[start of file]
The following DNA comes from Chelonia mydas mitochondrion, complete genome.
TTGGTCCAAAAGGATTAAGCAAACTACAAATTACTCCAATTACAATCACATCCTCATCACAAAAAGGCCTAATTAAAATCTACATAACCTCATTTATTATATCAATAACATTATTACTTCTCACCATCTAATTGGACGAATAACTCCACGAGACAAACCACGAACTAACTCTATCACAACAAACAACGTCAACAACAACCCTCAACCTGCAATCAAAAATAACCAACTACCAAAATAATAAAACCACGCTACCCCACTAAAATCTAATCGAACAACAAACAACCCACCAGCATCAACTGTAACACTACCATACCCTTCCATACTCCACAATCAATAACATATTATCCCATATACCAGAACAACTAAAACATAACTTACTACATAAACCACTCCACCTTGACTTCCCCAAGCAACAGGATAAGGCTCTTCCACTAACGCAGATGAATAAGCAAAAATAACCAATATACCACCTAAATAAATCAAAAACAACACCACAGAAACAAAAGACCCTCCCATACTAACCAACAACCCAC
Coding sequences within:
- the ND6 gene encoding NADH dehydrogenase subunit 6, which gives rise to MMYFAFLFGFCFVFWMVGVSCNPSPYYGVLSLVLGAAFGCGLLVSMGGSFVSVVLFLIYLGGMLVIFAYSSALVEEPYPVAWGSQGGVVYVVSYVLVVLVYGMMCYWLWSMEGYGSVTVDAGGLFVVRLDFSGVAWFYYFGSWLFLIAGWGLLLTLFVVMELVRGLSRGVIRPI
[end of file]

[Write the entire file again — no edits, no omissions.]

The following DNA comes from Chelonia mydas mitochondrion, complete genome.
TTGGTCCAAAAGGATTAAGCAAACTACAAATTACTCCAATTACAATCACATCCTCATCACAAAAAGGCCTAATTAAAATCTACATAACCTCATTTATTATATCAATAACATTATTACTTCTCACCATCTAATTGGACGAATAACTCCACGAGACAAACCACGAACTAACTCTATCACAACAAACAACGTCAACAACAACCCTCAACCTGCAATCAAAAATAACCAACTACCAAAATAATAAAACCACGCTACCCCACTAAAATCTAATCGAACAACAAACAACCCACCAGCATCAACTGTAACACTACCATACCCTTCCATACTCCACAATCAATAACATATTATCCCATATACCAGAACAACTAAAACATAACTTACTACATAAACCACTCCACCTTGACTTCCCCAAGCAACAGGATAAGGCTCTTCCACTAACGCAGATGAATAAGCAAAAATAACCAATATACCACCTAAATAAATCAAAAACAACACCACAGAAACAAAAGACCCTCCCATACTAACCAACAACCCAC
Coding sequences within:
- the ND6 gene encoding NADH dehydrogenase subunit 6, which gives rise to MMYFAFLFGFCFVFWMVGVSCNPSPYYGVLSLVLGAAFGCGLLVSMGGSFVSVVLFLIYLGGMLVIFAYSSALVEEPYPVAWGSQGGVVYVVSYVLVVLVYGMMCYWLWSMEGYGSVTVDAGGLFVVRLDFSGVAWFYYFGSWLFLIAGWGLLLTLFVVMELVRGLSRGVIRPI